By Aaron Stein
John Zorn is not just a musician, a composer, a conductor, a genre full of genres full of genres, a specific point in downtown which makes the Lower East Side proper seem uptown and west by comparison, and a prickly pear of a presence in camouflage pants and an armful of sheet music. He is also the sun around which planets of musicians revolve. It is not clear to me how or why a musician or a band starts to feel the pull of his gravity, but it is quite clear when this has happened and it has happened to Rashanim. There have been plenty of clues to conjecture they’ve made it into orbit, and the surest sign yet is their new album Masada Rock, released on Zorn’s Tzadik label. Masada is the living, breathing songbook of hundreds of Zorn compositions based on traditional “Jewish scales,” which depending on your mood or the time of day, can be transformed into jazz bops, heavy funk fusion fugues, classical concertos, or exquisitely performed chamber pieces. As the title indicates, Rashanim is bringing a little of the old R&R to the songbook, but their approach is anything but conventional.
It's hard to believe, but a good chunk of these songs exist as nothing more than notes on paper - never recorded, never performed. The songs on Masada Rock are virgin compositions, and so the situation is less one of cover-songs and more one of utter discovery. The results are categorically breathtaking. Rashanim is one of those non-traditional renderings of the traditional form – the power trio. Jon Madof leads the group on (mostly) electric guitar, Shanir Ezra Blumenkranz plays (mostly) bass, and Mathias Kunzli plays (mostly) drums. As the term “rock and roll” can never truly keep dry all the music under its umbrella, Rashanim utterly soaks their Masada selections. Scintillating heavy metal, deep blues-rock, far-out fusion, gentle acoustic folk – each track is a different style, and yet the thread of Masada flowing from one track to another keeps the focus tight and prevents any unraveling. The playing is, in a word, and a juvenile one at that, awesome. As Zorn-orbiters go, these three are young and green, but they play with an abandon and a confidence that would make guys like Marc Ribot and Greg Cohen proud. Actually, Ribot plays guest on two tracks, sparring with Madof on acoustic guitars, bringing a taste of gravitas to the CD as if sent by Zorn to spy on the kids.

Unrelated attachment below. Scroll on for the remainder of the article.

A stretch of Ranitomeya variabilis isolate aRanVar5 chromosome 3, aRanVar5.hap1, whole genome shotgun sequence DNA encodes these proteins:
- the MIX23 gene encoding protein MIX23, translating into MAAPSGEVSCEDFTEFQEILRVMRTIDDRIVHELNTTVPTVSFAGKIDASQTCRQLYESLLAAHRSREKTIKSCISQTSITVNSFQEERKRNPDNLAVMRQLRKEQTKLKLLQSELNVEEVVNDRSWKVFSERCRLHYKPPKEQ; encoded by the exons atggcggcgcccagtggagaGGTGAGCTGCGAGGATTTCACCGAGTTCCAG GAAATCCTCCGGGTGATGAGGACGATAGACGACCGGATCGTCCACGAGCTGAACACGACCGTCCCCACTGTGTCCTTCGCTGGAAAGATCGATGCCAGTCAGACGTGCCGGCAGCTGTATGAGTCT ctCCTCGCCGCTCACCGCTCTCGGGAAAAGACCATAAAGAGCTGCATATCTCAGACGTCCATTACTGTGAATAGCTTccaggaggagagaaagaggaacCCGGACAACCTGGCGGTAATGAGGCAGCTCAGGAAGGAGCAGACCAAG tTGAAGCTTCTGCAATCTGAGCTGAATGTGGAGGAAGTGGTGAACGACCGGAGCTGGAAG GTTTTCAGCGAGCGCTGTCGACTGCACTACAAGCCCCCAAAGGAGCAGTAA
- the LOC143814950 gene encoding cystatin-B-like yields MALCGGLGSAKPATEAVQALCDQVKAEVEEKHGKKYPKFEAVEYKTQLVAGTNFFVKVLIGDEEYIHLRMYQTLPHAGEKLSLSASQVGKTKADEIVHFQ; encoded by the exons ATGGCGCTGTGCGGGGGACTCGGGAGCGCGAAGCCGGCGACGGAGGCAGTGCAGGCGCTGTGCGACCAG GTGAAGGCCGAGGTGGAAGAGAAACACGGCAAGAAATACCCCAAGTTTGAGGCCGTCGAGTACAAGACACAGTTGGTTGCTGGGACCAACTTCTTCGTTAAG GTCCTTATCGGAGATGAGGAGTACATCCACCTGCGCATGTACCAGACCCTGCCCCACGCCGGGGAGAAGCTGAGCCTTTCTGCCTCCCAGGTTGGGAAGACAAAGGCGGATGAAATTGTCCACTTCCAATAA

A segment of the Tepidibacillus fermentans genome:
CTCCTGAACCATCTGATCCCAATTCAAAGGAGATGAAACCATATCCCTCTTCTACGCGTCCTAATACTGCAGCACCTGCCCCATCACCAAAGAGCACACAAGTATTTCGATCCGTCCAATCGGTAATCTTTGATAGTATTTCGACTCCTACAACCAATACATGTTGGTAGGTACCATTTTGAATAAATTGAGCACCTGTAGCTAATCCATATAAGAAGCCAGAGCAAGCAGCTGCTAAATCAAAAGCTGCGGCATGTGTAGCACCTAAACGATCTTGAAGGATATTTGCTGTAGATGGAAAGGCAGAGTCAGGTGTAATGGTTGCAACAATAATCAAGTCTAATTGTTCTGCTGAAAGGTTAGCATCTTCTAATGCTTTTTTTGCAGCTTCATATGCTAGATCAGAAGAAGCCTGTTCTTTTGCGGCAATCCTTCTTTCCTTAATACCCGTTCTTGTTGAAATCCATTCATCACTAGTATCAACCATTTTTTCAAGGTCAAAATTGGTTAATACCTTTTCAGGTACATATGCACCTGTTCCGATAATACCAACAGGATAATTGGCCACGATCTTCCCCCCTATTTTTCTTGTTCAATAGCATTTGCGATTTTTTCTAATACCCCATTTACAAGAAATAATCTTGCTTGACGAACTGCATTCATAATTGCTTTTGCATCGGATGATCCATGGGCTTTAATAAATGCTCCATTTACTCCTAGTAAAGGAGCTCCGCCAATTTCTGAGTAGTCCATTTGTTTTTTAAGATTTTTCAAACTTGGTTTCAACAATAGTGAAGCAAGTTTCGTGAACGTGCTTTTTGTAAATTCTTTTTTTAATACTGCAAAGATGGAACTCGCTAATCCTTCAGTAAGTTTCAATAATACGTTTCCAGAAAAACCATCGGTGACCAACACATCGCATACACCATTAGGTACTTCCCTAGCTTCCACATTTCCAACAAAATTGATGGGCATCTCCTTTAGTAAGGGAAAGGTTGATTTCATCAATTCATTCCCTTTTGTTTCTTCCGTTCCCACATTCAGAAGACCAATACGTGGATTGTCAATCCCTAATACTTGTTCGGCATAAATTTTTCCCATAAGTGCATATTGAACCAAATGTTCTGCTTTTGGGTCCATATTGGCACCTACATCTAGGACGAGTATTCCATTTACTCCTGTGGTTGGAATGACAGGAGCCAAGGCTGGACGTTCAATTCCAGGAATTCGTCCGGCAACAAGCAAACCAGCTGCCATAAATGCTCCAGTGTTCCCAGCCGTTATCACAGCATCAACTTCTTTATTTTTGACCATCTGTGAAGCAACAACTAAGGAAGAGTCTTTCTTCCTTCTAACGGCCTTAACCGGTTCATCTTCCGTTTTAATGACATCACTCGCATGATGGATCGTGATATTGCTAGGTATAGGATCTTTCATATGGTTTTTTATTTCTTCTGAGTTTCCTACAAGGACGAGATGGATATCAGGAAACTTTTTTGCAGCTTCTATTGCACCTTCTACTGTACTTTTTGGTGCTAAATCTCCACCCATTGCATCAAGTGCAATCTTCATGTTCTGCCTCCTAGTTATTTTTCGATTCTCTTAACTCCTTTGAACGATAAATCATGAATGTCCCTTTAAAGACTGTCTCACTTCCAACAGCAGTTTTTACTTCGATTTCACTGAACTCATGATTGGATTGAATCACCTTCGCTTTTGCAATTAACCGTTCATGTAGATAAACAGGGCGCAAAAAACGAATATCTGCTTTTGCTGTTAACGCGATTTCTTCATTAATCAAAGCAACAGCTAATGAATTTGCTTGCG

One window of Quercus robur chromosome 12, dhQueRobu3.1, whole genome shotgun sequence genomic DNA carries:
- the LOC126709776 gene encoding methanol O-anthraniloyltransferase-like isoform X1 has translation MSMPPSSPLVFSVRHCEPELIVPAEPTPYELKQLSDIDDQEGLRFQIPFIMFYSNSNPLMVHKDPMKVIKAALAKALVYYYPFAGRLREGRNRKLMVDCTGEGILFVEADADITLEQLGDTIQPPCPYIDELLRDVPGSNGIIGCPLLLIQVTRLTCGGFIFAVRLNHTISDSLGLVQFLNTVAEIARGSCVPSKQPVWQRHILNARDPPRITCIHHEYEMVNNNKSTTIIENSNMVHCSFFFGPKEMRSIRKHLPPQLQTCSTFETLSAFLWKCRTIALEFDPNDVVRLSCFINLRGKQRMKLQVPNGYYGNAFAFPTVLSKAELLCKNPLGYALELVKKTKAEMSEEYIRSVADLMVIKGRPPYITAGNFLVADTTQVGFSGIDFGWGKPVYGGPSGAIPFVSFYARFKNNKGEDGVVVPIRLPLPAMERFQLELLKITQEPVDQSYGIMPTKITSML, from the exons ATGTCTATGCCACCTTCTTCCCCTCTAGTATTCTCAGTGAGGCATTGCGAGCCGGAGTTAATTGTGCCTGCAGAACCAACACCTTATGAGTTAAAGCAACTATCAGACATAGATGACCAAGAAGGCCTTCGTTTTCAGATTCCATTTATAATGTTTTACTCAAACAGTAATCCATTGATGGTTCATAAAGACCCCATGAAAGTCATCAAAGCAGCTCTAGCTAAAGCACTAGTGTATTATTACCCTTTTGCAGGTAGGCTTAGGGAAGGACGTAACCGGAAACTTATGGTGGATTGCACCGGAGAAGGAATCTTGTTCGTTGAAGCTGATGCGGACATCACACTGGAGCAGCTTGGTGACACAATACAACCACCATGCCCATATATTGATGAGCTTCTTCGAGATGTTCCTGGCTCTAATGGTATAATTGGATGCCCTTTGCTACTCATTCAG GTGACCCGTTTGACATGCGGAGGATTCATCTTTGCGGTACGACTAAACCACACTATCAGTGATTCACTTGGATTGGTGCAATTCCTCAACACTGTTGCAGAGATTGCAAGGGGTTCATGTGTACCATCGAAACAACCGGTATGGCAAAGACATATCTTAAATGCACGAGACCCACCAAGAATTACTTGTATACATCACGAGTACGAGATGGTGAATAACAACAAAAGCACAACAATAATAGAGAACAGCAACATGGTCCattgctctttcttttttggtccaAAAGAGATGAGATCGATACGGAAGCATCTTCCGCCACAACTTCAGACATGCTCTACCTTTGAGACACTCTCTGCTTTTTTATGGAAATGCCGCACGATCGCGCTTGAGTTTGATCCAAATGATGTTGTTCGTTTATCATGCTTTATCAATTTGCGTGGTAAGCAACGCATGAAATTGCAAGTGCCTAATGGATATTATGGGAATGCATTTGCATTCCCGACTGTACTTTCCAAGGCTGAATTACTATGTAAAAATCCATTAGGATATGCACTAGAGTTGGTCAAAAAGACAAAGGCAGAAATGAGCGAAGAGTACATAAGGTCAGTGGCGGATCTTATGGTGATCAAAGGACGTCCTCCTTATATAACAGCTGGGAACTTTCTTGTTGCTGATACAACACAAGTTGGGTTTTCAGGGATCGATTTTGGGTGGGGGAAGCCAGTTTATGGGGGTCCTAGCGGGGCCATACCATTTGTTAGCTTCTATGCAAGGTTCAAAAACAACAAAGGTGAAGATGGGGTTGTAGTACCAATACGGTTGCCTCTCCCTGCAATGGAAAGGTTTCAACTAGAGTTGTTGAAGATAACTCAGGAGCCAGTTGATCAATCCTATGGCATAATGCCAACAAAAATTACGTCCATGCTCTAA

For the rest of the way, though, Rashanim has the keys to Zorn’s car, and they’ve souped it up completely and are drag racing all over town with it. All three musicians are a revelation, and together they are tight, focused, and powerful. Madof shows a wide range of skills from blistering speed with wild, metal licks to mature, soft strokes on the acoustic guitar. Blumenkranz brings a perfect balance of holding down the low end while Madof traipses around the melody and then plunging into the songs himself, beefing up the skeleton of the compositions with a boomeranging bass. Perhaps the secret behind the flexibility across the album is Kunzli. He always brings just the right flavor to each arrangement, so they always sound genuine whether they’re hard rockers, jazzier groove numbers, or subtle, quieter poppier songs.
All three musicians branch out beyond the standard power trio. Madof proves to be just as talented and noteoworthy on the acoustic guitar as he is wailing away at the electric. Kunzli does a masterful job of mixing in a range of percussion to bring even more texture to an already large sound. Blumenkranz also opens up beyond the bass, adding the exotic sounds of the oud to Rashanim’s aesthetic. The disc-closer is almost bluegrass, with the plucky oud sounding mandolinesque, Madof’s sliding guitar feeling like a steel guitar, and Kunzli adding a whisper of percussion. The title of the album is slightly unfortunate because while rocking most of the way through, this album is bigger than just rock renditions of Masada songs. Rashanim proves itself to be a band to keep your eyes and ears on, and Masada Rock is one of my “must buys” for 2005.